Although newspaper and television companies (and in many cases, why bother to distinguish between the two?) got the milk and cookies from the FCC last week, at least we have the small mercy of Clear Channel feeling screwed as radio ownership rules weren’t generally liberalized:
- Despite the sweeping deregulation the F.C.C. enacted by a 3-to-2 vote along partisan lines, however, one medium was left out of the celebration: radio. Not only were radio ownership caps left in place, some of the restrictions were effectively tightened.
How radio got left out of the party is more a tale of politics than of business. And the story almost exclusively centers on Clear Channel Communications, the company that began rising from obscurity in 1996, when radio ownership caps were raised, to amassing nearly 1,250 stations. As it has grown into the nation’s largest radio company, owning more than 10 percent of the commercial stations in the United States, Clear Channel has drawn the wrath of musicians, who accuse it of using its concert division to strong-arm musicians, and the scrutiny of Congress, where many members contend that the company has engaged in anticompetitive practices.
….”Everyone, regardless of party, is running away from Clear Channel as fast as they can,” said John Dunbar of the Center for Public Integrity, who has put together a searchable database of media ownership at www.openairwaves.org. “They’ve had a terrible run of publicity.”
The company opened a Washington office only last December – more than a year after it started drawing criticism for homogenizing radio programming across the country, particularly in smaller markets, where the company sometimes broadcasts disc jockeys who may be thousands of miles away.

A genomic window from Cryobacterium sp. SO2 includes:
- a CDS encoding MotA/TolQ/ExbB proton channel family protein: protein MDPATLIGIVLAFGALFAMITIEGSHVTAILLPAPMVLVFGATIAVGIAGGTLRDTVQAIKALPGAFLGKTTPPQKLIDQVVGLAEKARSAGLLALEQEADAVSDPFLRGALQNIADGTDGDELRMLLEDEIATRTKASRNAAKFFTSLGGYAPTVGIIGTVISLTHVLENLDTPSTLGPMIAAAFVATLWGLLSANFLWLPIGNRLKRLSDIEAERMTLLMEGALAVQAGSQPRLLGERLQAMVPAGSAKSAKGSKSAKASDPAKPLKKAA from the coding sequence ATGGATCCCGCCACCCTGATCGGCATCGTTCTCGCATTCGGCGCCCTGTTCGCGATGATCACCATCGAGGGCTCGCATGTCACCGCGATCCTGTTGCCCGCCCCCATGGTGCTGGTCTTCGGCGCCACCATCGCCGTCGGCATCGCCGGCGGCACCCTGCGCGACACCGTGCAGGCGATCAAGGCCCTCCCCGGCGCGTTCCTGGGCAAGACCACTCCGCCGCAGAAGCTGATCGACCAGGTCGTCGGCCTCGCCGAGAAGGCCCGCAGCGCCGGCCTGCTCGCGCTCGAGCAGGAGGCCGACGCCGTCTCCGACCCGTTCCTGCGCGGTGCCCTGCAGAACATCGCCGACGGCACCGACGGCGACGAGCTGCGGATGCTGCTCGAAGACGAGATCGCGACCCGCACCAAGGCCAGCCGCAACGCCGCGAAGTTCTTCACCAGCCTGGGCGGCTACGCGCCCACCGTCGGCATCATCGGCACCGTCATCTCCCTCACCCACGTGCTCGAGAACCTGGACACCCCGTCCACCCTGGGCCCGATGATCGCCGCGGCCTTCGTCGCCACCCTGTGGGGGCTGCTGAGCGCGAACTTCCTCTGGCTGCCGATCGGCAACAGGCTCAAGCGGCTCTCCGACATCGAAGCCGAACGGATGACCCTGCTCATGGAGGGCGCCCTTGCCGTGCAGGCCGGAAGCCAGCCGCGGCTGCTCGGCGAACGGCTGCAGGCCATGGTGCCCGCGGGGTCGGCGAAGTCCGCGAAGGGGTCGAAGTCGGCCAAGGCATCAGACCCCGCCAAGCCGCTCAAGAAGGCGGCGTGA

….Clear Channel did not fare well under the glare. When Lowry Mays, its chief executive, testified at the Senate Commerce committee in January, he had to listen to harsh rebukes from the Senators. His defensive replies to questions about the company’s policy on payola and its commercial monopoly in Minot, N.D., failed to resonate with the inquisitors.
….So what exactly do last week’s F.C.C. actions mean for the radio industry? One effect involves the maximum number of stations a company can own in a single local market – a number that in many cases will shrink under the commission’s new methodology. Under the old system, which defined a local market by the reach and overlap of radio waves from adjacent markets, Ithaca, N.Y., was considered to have at least 32 commercial radio stations, which allowed any one company to own up to 7 stations there. But under the new method of counting, Ithaca is considered to have only 9 commercial stations, and any single company can own no more than 5. [NY Times]
However, since Clear Channel is so far ahead of its nearest competitors (six times as many stations as #2), the tightening had the probable effect of locking them into their position of dominance.
Since the way the big chains work is logical from a business standpoint in terms of maximizing profit per station-owned, commercial radio as you hear it now isn’t going to change much. If you hate the narrowcast, repetitive, monotonous, commercial-laden sound of today, you are going to have to look elsewhere for your musical entertainment and education.